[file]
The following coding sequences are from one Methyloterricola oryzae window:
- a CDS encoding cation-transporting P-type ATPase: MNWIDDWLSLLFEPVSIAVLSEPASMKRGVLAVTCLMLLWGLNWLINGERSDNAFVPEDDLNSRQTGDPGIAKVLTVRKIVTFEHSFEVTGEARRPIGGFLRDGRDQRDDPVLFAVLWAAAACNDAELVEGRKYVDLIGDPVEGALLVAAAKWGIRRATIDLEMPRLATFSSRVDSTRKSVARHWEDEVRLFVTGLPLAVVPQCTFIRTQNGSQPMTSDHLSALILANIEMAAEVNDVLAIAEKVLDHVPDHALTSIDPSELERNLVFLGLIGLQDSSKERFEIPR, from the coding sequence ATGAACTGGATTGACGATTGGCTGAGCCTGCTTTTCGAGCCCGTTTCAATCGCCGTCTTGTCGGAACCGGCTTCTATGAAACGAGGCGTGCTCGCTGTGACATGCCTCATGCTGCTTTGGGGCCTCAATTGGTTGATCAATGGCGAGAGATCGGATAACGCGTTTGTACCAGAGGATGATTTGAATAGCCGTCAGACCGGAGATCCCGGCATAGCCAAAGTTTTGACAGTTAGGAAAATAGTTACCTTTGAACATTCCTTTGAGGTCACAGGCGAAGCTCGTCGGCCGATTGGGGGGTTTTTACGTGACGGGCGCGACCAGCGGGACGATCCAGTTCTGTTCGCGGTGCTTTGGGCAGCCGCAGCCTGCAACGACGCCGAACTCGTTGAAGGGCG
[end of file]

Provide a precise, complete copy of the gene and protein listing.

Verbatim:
The following coding sequences are from one Methyloterricola oryzae window:
- a CDS encoding cation-transporting P-type ATPase: MNWIDDWLSLLFEPVSIAVLSEPASMKRGVLAVTCLMLLWGLNWLINGERSDNAFVPEDDLNSRQTGDPGIAKVLTVRKIVTFEHSFEVTGEARRPIGGFLRDGRDQRDDPVLFAVLWAAAACNDAELVEGRKYVDLIGDPVEGALLVAAAKWGIRRATIDLEMPRLATFSSRVDSTRKSVARHWEDEVRLFVTGLPLAVVPQCTFIRTQNGSQPMTSDHLSALILANIEMAAEVNDVLAIAEKVLDHVPDHALTSIDPSELERNLVFLGLIGLQDSSKERFEIPR, from the coding sequence ATGAACTGGATTGACGATTGGCTGAGCCTGCTTTTCGAGCCCGTTTCAATCGCCGTCTTGTCGGAACCGGCTTCTATGAAACGAGGCGTGCTCGCTGTGACATGCCTCATGCTGCTTTGGGGCCTCAATTGGTTGATCAATGGCGAGAGATCGGATAACGCGTTTGTACCAGAGGATGATTTGAATAGCCGTCAGACCGGAGATCCCGGCATAGCCAAAGTTTTGACAGTTAGGAAAATAGTTACCTTTGAACATTCCTTTGAGGTCACAGGCGAAGCTCGTCGGCCGATTGGGGGGTTTTTACGTGACGGGCGCGACCAGCGGGACGATCCAGTTCTGTTCGCGGTGCTTTGGGCAGCCGCAGCCTGCAACGACGCCGAACTCGTTGAAGGGCG